• Plant Family: Rutaceae
  • Genus and Species: Citrus limon

Ponderosa Lemon Hybrid TreeEthnobotanical Facts
This evergreen shrub with its sweet smelling flowers is very useful. It is rich in vitamin C which fights off infection. It was once a legal requirement that sailors should be given an ounce of lemon each day to prevent scurvy. Besides many medicinal uses, the juice, the rind, the leaves, flowers, and essential oils (made from the rind) are all used as flavoring in drinks, salad dressings, and desserts. The lemon is now thought to have been “The golden apple of mythology.”

How do these lemons compare in size to our supermarket lemons?

Maryland, USA

Red Oak

  • Plant Family: Fagaceae
  • Genus and Species: Quercus rubra

Red OakEthnobotanical Facts
Oaks produce acorns once they reach about 20 years old and produce one crop per year. Oak trees can live to be over 200 years old. Some oak trees, such as one in Louisiana, are believed to be over 1,000 years-old! The oak is said to represent strength and was voted America’s National Tree. This tree is known as the Teddy Roosevelt Oak, it was planted in 1903 in honor of Teddy Roosevelt’s visit to Tacoma.

The wide reaching branches that provide shade and the ridged bark which resembles ski tracks.

Red oak trees are found in Canada and the eastern to Midwestern areas of the United States.

Sago Palm (Queen Sago)

  • Plant Family: Cycadaceae
  • Genus and Species: Cycas circinalis

Sago PalmEthnobotanical Facts
This sago palm was started from seed over 100 years ago! Slow-growing sago palms (which aren’t “true” palms) are living fossils that dominated the landscape over 150 million years ago. Once each year a single row of spiked leaves appears around the trunk. The new leaves uncoil and form a rosette that sits just above the existing crown of leaves. As the previous years leaves fall, the trunk is left with a new row of rough diamond-shaped scars. Sagos are dioecious: each plant is male or female. Males produce a 12-18 inch yellow cone-shaped rod in the center of the plant. Females produce a globe-shaped yellow center cone from modified leaves. When fertilized, the scale-like leaves cover bright orange seeds.

Can you tell if the plant is a male or female (Hint: look for old, long seed scales)?

Southeast India

Silver Vase Plant

  • Plant Family: Bromeliaceae
  • Genus and Species: Aechmea fasciata

Silver Vase PlantEthnobotanical Facts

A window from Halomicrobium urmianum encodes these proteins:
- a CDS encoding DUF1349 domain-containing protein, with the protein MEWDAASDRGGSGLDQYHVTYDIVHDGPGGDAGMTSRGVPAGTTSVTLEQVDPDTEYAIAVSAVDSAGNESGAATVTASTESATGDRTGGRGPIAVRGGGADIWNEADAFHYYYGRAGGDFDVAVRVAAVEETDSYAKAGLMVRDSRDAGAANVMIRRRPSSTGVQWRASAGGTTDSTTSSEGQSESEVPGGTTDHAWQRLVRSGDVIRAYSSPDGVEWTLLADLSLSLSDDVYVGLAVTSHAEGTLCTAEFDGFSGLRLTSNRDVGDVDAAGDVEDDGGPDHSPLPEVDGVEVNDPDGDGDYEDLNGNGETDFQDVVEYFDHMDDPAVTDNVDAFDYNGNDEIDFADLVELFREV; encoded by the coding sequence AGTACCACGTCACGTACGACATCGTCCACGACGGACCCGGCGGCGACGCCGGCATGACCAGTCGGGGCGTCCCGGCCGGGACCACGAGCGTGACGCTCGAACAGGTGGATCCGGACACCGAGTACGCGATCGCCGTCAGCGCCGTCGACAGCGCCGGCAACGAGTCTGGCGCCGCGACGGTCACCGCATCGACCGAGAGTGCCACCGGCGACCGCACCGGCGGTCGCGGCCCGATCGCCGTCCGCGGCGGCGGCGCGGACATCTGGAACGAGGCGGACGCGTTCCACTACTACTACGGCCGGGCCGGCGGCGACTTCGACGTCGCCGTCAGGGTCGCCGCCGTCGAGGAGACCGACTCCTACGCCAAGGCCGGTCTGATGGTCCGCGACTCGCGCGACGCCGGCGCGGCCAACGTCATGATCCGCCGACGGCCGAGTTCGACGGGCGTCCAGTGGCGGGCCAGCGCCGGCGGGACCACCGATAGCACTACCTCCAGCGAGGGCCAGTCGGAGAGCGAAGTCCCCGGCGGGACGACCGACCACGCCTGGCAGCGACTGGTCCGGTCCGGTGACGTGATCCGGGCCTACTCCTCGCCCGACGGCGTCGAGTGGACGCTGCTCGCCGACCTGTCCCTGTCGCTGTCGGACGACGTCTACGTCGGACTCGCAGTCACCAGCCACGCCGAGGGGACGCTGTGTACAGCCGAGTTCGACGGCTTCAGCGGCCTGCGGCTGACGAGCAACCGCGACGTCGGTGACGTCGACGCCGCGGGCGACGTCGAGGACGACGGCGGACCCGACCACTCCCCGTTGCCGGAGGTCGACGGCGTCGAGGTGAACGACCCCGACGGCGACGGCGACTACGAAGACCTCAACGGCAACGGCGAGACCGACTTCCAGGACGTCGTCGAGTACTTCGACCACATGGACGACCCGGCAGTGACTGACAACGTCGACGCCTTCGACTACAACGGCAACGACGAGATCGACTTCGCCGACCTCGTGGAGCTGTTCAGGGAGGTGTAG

These showy tropical epiphytes are popular as indoor plants because they are easy to grow. The plant is named for its appearance – the Silver Vase Plant (also known as the Silver Urn Plant). The flower stalk emerges from the tight center rosette of leaves, and is composed of rosy pink bracts in which nestle pale blue flowers that change to a deep rose. The plant can be forced to bloom by supplying ethylene gas, which provides conditions that allow for bud formation. If the plant is enclosed in a plastic bag with a ripe apple for 7-10 days, a flower will appear in 1-2 months!

Admire the grey stripes and silver cross bands on the blade-like leaves. Could you have guessed that this plant is related to the pineapple plant?


Spanish Moss

  • Plant Family: Bromeliaceae
  • Genus and Species: Tillandsia usneoides

Spanish MossEthnobotanical Facts
Though hard to believe, Spanish moss is in the same family as pineapples and is not, therefore, a true moss. Almost all members of this family are epiphytic, which means that they grow on other plants without parasitizing them. Though not grown commercially, it is gathered, cured, and baled for use in expensive furniture and mattresses. Long ago it was also used as the binder in plaster. The fibers are extremely resilient, and not eaten by any insects though many animals live and hide among its foliage in the wild. Spanish Moss absorbs moisture and nutrients though tiny scales (“trichomes”) on its leaves.

Notice the fuzzy scales on the leaves.

Virginia to Argentina

Staghorn or Elkhorn Fern

  • Plant Family: Polypodiaceae
  • Genus and Species: Platycerium bifurcatum

Staghorn FernEthnobotanical Facts
This epiphytic fern normally grows on tree limbs without parasitizing them. It catches water and nutrients within the flat central leaves which seem to make it’s own pot. The longer forked leaves bear spores and are responsible for the plant’s common and scientific names.

The velvety spore zones under the forked leaves.

Australia, New Guinea and parts of Indonesia / Lowland Tropical

Strawberry Guava

  • Plant Family: Myrtaceae
  • Genus and Species: Psidium litorale var. longpipes

Strawbery Guava PlantEthnobotanical Facts
With its glossy evergreen leaves and peeling bark, these attractive small trees are cultivated around the world. They also bear pleasant edible fruits which taste like a cross between a regular guava and strawberries and are high in vitamin C. In some subtropical areas they have escaped into natural areas and become a weed, spreading via root suckers.

The bark that peels off reveals a harder inner bark. Why might a plant might shed its outerbark?

Eastern Brazil

Tree Philodendron

  • Plant Family: Araceae
  • Genus and Species: Philodendron bipinnatifidum

Tree PhilodendronEthnobotanical Facts
Its name refers to the fact that it loves to climb trees: “phil” means love and “dendro” refers to trees. It can, however, stand on its own. It has deeply lobed leaves which is reflected in its specific epithet, bipinnatifidum which means “twice cut.” Its flowers are very tiny and grow on a stalk subtended by a bract (modified leaf) which looks like one big petal. This type of flower is called a “spadix”. The flowers on this species can raise their temperature by 36°F above the ambient temperature, intensifying the fragrance. They are typically pollinated by moths at night. The fruits are tiny capsules with about 30 seeds each.

See the large round scars where the leaves attached to the stem. And notice the little vein scars within them.



The Conservatory Education committee designed, researched, and photographed this plant tour in 2004.

Adriene L. Brown, Tacoma Community College
Sue Habeck, Tacoma Community College
Kathy Heimann, Blix Elementary
Amy Ryken, University of Puget Sound
Kathie Stork, Geiger Elementary
Lila Transue, Bellarmine Preparatory

Adriene L. Brown, Tacoma Community College

Book Design
Amy Ryken, University of Puget Sound
Megan Fish, University of Puget Sound